It’s a light cake made from dark rum, pitted prunes, whipping cream, sugar, and other tasty ingredients that’ll have you licking the plate clean to get every last crumb. 

It’s hard to decide what you’ll like best – the rich, sweet flavor or the spongy, fluffy texture. Both are equally enjoyable. 
And no, it won’t actually make you drunk. (Sorry for any disappointment that may cause!)

Arroz con leche, literally “rice with milk” or rice pudding, is a popular dessert in many Hispanic and Latin countries. It tastes great and is very filling. 
However, one of the reasons people love it so much is that it’s so simple to make. All you’ll need is water, white rice, milk, sugar, salt, and a cinnamon stick. 
The preparation time is a mere 5 minutes, though it takes another 30 minutes to soak the rice and about 45 to cook and finish the pudding.

These Guatemalan sweet breads are a snap to make. All you’ll need are eggs, flour, brioche bread (or panes dulces), and vegetable oil.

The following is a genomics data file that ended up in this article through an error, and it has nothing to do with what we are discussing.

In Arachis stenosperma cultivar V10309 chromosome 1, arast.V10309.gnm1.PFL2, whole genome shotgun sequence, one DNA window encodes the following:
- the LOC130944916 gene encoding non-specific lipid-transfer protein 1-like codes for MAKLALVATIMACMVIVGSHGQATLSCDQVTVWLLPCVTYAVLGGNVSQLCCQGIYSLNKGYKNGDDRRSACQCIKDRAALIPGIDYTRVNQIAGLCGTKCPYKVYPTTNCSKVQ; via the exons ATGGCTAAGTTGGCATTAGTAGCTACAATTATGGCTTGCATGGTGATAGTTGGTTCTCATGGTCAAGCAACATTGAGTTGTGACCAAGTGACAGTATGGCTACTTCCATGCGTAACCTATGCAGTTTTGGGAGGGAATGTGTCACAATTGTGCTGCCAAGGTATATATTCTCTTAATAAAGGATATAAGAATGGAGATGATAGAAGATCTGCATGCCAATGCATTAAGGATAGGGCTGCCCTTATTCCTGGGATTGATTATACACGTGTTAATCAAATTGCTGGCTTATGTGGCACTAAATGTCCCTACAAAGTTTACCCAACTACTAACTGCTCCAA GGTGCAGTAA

However, the syrup is what gives it all its delicious taste. It’s full of allspice, orange, cinnamon, and clove flavors.
There are some raisins, sugar, and prunes in there, as well. 
Once you get ready to serve them, add some extra sugar (colored sugar makes them prettier) and a prune for presentation and flavor. 
It tastes great, and it has a fantastic fall scent that’ll make your house smell amazing. 

Buñuelos are a lot like sopapillas, so much so that people often confuse the two. They’re both crispy tortillas covered in cinnamon and sugar. 
The difference is that buñuelos are thinner and crispier, while sopapillas have open, airy centers. These are like sweet fritters with a satisfying crunch. 

You’ll make tres leches, or three milk, cake with milk, sweetened condensed milk, and evaporated milk for a fantastically moist, fluffy, and totally addictive dessert.